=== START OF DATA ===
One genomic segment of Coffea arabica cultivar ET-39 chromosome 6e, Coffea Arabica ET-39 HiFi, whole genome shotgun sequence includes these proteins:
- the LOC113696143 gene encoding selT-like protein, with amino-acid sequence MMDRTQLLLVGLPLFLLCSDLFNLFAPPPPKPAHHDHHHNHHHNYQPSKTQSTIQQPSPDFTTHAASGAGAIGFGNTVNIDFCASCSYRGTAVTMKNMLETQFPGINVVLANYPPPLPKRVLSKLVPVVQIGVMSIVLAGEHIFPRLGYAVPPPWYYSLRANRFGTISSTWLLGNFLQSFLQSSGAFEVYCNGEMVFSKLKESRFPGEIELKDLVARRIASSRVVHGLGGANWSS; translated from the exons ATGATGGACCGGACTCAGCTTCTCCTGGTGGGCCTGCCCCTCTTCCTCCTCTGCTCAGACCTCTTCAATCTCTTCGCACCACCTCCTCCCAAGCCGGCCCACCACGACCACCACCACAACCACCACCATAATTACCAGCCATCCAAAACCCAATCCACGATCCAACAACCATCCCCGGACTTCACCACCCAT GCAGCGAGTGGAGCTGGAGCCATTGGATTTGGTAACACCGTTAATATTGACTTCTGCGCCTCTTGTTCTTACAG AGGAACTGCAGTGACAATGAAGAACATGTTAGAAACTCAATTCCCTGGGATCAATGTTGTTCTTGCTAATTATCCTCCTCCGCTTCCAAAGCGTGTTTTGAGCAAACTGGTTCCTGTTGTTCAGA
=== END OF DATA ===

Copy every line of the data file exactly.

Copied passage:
One genomic segment of Coffea arabica cultivar ET-39 chromosome 6e, Coffea Arabica ET-39 HiFi, whole genome shotgun sequence includes these proteins:
- the LOC113696143 gene encoding selT-like protein, with amino-acid sequence MMDRTQLLLVGLPLFLLCSDLFNLFAPPPPKPAHHDHHHNHHHNYQPSKTQSTIQQPSPDFTTHAASGAGAIGFGNTVNIDFCASCSYRGTAVTMKNMLETQFPGINVVLANYPPPLPKRVLSKLVPVVQIGVMSIVLAGEHIFPRLGYAVPPPWYYSLRANRFGTISSTWLLGNFLQSFLQSSGAFEVYCNGEMVFSKLKESRFPGEIELKDLVARRIASSRVVHGLGGANWSS; translated from the exons ATGATGGACCGGACTCAGCTTCTCCTGGTGGGCCTGCCCCTCTTCCTCCTCTGCTCAGACCTCTTCAATCTCTTCGCACCACCTCCTCCCAAGCCGGCCCACCACGACCACCACCACAACCACCACCATAATTACCAGCCATCCAAAACCCAATCCACGATCCAACAACCATCCCCGGACTTCACCACCCAT GCAGCGAGTGGAGCTGGAGCCATTGGATTTGGTAACACCGTTAATATTGACTTCTGCGCCTCTTGTTCTTACAG AGGAACTGCAGTGACAATGAAGAACATGTTAGAAACTCAATTCCCTGGGATCAATGTTGTTCTTGCTAATTATCCTCCTCCGCTTCCAAAGCGTGTTTTGAGCAAACTGGTTCCTGTTGTTCAGA